Not only is the right physical spot important — like this lovely little beach house surrounded by chirping frogs — but the right spot in your mindset and your work in progress.

I try to prepare for a writing retreat by making sure I have the right sort of project and that I clear my “real life” of distractions that might creep into the weekend. Actually, this last weekend, I did a bad job of choosing the project. I’m working on revising, and I found that I did not do as well as when I bring a hot draft to a retreat. I’ll know that for next time.

beach-foam-and-skyNever mind the inspiration, just focus!

Part of my problem with choosing a revision project instead of a hot draft, is that when I’m revising, I tend to stare off into space while I think. When I’m at home, in my little office, there’s not much to look at and I quickly go back to work. But at the beach… I just stared at the waves for hours! I needed to bring my focus closer.

A good writing retreat has a clear focus, whether it’s writing, brainstorming or just refilling the well. Be sure you know what purpose your retreat will serve.

beach-sunsetTrack progress on the retreat days.

Like tracking the sun across the sky… It’s easier for me to stay accountable if I track my progress in three chunks during a retreat day: morning session, afternoon session, evening session. If I only review my progress once at the end of the day, I might find I didn’t do enough, but now it’s too late. If I track in chunks, then a slacker morning session (sun on the beach!) can be rectified in the afternoon, or a slow afternoon (afternoon nap on the sunny beach!) can be made up in the evening (no sun).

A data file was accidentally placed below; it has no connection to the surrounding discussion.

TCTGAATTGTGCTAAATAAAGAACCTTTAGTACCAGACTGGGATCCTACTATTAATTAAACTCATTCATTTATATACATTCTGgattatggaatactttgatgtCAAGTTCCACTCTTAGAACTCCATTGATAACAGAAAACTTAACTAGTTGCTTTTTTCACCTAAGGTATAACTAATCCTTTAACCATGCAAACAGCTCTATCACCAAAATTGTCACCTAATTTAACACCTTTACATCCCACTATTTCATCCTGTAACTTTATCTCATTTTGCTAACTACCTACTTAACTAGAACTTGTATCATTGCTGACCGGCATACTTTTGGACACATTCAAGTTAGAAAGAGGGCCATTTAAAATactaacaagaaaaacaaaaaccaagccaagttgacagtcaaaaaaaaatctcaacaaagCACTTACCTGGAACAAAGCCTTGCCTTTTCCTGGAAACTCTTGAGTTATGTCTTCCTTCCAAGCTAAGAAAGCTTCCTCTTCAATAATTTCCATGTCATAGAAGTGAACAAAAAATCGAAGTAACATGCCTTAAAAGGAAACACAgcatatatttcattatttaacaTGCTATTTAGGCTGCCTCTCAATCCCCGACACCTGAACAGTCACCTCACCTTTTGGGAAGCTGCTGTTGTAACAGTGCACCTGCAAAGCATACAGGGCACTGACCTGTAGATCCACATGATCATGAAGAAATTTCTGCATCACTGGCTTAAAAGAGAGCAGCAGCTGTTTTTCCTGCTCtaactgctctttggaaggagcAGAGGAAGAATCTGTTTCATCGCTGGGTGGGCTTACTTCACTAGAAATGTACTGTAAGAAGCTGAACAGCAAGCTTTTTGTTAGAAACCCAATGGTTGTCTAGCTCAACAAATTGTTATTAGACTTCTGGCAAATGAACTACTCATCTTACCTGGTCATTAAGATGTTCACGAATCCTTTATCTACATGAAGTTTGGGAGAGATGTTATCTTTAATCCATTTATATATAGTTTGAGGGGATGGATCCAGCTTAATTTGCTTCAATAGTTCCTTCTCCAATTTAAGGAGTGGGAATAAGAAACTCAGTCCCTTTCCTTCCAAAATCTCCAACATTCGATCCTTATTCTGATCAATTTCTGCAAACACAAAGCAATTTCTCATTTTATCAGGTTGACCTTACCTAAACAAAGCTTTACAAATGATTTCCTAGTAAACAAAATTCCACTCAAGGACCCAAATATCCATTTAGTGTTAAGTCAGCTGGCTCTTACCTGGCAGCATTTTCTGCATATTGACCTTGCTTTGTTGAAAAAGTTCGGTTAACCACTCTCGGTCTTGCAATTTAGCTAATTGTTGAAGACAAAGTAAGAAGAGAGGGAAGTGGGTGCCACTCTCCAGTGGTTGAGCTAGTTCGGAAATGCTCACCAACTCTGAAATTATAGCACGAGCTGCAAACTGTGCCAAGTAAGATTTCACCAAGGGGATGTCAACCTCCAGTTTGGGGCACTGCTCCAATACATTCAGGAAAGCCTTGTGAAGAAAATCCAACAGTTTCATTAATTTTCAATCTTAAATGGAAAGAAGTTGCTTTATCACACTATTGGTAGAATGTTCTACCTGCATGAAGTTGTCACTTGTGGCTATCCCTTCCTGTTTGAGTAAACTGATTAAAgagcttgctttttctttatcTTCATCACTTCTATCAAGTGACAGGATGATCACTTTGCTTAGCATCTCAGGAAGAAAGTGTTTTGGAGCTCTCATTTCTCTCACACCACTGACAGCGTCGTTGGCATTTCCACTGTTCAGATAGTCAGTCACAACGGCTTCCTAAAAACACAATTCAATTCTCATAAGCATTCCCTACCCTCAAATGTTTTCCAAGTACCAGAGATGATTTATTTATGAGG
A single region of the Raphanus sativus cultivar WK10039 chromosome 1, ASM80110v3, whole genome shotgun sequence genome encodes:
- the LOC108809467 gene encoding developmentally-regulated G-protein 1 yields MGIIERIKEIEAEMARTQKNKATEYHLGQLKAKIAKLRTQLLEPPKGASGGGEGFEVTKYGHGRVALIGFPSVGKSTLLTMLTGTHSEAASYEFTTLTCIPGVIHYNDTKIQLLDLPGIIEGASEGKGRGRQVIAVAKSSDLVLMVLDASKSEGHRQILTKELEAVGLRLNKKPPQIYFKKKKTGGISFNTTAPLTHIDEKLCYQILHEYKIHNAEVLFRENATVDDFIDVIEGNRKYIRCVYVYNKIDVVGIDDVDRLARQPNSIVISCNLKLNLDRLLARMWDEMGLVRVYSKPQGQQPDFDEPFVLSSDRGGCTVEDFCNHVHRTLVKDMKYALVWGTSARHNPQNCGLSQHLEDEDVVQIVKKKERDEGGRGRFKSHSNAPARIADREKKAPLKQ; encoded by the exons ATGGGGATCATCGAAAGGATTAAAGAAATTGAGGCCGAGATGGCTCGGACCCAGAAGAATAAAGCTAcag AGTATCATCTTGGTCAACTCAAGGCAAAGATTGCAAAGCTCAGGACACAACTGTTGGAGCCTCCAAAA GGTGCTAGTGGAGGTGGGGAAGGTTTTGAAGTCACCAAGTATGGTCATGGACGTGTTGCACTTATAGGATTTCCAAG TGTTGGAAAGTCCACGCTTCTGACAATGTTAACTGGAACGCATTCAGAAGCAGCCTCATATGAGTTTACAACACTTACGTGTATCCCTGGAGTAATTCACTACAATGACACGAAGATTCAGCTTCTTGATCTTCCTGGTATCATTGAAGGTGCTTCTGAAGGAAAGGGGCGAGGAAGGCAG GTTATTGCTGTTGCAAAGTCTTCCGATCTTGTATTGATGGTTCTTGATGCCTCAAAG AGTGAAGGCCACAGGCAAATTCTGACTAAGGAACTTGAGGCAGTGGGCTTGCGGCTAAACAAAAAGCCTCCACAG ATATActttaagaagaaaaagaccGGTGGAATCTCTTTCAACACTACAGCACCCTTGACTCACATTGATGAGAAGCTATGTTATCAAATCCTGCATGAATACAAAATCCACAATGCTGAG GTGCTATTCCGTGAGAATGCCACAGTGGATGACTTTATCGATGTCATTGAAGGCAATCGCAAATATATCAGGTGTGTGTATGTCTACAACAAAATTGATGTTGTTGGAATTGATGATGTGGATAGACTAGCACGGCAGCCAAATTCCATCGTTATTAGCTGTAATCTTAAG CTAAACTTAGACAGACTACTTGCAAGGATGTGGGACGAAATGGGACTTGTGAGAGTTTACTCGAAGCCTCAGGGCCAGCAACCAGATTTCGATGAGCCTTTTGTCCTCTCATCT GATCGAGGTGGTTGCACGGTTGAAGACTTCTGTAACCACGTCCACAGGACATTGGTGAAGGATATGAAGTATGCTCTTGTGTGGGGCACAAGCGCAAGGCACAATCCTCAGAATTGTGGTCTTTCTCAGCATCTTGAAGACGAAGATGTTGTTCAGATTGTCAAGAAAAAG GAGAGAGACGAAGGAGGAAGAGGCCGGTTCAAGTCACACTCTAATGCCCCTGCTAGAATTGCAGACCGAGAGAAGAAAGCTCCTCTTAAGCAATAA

As much as I want a writing retreat to be productive, well, it is a retreat. I try to capture some of that glory — and some of that sun — and take it back with me to rainy Portland.

Do you have a favorite getaway that never fails to rejuvenate you? Do you bring back souvenirs? I love to find good rocks.

New adventures

Currently working on: Unpacking
Mood: Sandy

My parents were in town this weekend and the weather was that gorgeous secret of the Pacific Northwest: the sunny week in October. See, right before the rains close in, nature gives us one more week of glorious blue skies and balmy temps. A cruel taunt? A promise? Whichever.